Graduates utilize law school degrees in unexpected ways

Nicole Sanseverino

While careers such as service dog trainer, wind farm employee and world champion skydiver might seem unconventional, these are just a few of the unique paths UT law alumni have taken after attaining their degree.

Only about 2 percent of graduating JDs pursue non-legal jobs, but UT’s law school estimates that roughly one-third of all its living alumni are currently pursuing non-practicing careers.

Law student Luis Rincon, president and co-founder of the student organization Beyond Any Bar, said it’s becoming more acceptable to find a niche outside of the traditional path.

“Law school is an extremely competitive place filled with very bright people — it’s like a well-oiled machine. Even though law students tend to be risk adverse, we are pushing against the status quo,” Rincon said.

Rincon, now in his third year, came into law school knowing he didn’t want to practice law but saw the degree as a way to springboard into business development. He started Beyond Any Bar earlier this year to expose law students to other options.

“There are a lot of students who come in not knowing what they want to do, not even knowing if they want to practice law,” Rincon said. “Maybe they’re thinking, ‘I’m smart. I got good grades. I took the LSAT, I’ll go to law school and spend three years with my nose in the books until this economy picks up.’ So for some, law school is a great fallback.”

It’s a fallback with a price tag starting at about $140,000 for three years, according to UT’s financial aid website.

Tim Kubatzky, the School of Law’s executive director for development, said a law degree is worth it in the end.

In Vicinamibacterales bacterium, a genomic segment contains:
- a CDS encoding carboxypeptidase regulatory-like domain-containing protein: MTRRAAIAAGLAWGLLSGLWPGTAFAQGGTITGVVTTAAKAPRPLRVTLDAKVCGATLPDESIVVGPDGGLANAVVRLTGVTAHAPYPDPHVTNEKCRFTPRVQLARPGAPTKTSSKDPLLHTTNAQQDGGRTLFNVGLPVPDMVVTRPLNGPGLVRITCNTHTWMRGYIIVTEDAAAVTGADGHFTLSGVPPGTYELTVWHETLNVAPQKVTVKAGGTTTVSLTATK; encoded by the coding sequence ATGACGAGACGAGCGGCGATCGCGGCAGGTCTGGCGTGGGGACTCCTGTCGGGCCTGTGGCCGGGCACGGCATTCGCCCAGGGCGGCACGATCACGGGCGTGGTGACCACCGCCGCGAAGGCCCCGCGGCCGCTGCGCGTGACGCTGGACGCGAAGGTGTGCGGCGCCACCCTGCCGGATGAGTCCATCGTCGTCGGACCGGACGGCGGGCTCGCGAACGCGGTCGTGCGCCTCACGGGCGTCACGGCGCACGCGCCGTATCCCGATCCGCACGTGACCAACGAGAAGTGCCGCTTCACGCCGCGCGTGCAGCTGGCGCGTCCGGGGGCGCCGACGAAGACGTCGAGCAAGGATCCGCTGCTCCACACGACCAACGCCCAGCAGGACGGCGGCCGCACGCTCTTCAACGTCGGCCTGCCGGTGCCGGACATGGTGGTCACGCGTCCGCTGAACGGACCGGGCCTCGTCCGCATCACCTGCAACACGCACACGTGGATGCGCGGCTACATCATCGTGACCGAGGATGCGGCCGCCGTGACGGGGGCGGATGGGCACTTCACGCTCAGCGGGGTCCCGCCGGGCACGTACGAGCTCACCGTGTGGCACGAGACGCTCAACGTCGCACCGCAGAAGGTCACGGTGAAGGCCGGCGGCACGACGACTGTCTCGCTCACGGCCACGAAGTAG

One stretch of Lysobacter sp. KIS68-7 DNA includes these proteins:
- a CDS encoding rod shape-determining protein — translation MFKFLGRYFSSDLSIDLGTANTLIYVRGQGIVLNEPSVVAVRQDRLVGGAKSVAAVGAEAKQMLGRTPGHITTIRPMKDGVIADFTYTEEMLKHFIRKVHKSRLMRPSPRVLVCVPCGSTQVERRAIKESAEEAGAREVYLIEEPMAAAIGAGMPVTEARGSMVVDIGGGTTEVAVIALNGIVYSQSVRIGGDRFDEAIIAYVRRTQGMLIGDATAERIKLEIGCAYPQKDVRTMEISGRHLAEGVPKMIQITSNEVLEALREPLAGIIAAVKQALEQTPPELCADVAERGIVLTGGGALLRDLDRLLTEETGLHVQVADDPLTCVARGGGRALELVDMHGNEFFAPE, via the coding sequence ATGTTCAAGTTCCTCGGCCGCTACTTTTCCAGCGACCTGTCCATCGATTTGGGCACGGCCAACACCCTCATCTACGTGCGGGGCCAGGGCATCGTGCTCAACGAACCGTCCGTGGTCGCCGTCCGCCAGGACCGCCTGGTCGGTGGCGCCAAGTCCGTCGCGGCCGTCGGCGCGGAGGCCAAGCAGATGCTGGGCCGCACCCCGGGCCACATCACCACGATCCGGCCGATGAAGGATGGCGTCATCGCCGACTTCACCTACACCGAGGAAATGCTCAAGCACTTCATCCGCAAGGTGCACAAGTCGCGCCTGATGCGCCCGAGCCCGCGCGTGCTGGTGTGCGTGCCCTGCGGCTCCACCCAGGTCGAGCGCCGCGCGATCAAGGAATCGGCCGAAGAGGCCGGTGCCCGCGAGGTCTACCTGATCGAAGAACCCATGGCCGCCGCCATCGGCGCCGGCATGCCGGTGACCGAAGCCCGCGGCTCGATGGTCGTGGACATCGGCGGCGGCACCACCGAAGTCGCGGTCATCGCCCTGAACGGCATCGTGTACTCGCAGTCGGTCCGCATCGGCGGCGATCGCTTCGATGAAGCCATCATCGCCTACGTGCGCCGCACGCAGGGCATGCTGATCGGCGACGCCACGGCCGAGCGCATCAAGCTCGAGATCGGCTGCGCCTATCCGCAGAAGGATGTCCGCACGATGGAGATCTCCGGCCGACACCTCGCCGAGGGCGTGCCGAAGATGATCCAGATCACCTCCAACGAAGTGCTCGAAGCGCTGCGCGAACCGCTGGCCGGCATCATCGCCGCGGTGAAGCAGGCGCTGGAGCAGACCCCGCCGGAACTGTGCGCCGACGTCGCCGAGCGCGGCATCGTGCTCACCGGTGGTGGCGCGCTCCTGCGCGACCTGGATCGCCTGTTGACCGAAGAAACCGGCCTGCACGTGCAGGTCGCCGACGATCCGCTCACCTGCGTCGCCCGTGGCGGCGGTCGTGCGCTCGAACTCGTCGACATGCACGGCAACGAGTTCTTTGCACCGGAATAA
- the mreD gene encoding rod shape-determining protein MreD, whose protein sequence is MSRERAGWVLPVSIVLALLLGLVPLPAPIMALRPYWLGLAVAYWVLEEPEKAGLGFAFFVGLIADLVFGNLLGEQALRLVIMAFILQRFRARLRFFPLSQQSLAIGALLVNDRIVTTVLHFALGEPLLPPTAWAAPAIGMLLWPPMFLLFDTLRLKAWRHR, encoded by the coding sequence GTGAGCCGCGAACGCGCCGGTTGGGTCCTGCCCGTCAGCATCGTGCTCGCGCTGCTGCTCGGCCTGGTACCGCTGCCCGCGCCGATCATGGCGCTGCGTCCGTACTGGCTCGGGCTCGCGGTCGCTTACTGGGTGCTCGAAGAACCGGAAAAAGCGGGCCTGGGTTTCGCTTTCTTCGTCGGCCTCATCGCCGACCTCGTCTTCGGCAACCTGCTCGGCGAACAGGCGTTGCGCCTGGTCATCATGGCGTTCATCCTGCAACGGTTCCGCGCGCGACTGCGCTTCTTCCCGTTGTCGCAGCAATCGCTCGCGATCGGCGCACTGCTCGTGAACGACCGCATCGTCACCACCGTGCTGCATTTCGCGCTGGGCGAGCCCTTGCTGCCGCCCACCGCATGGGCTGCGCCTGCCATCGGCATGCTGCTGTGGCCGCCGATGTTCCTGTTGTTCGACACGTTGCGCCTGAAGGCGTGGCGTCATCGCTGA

“[Law] is a good background for just about anything you want to do,” Kubatzky said. “I haven’t met an alumni who didn’t think their legal education was helpful to their career.”

Many alumni have spent at least some part of their careers in law firms, practicing solo or serving as corporate counsel. Those who make the shift to non-legal careers usually end up in finance, entrepreneurship or politics, Kubatzky said.

UT alumnus ’05 Dan Graham was an exception. He wasn’t sure what he wanted to be and law school was a way to delay that decision.

“I thought it was very possible that I would find an area I felt comfortable practicing in,” Graham said.

He enjoyed the classes but got involved with a business venture on the side. The business took off, and a year after graduating, Graham was named CEO and co-founder of BuildASign.com, a company worth $30 million in 2010.

“I got a lot of benefit from having completed my degree,” Graham said. “I learned how to deal with the things that pop up day to day in my business, and it teaches you how to think differently about problems and how to analyze them from different angles.”

Printed on Thursday, October 20th, 2011, as: Graduates utilize law degrees in unexpected career choices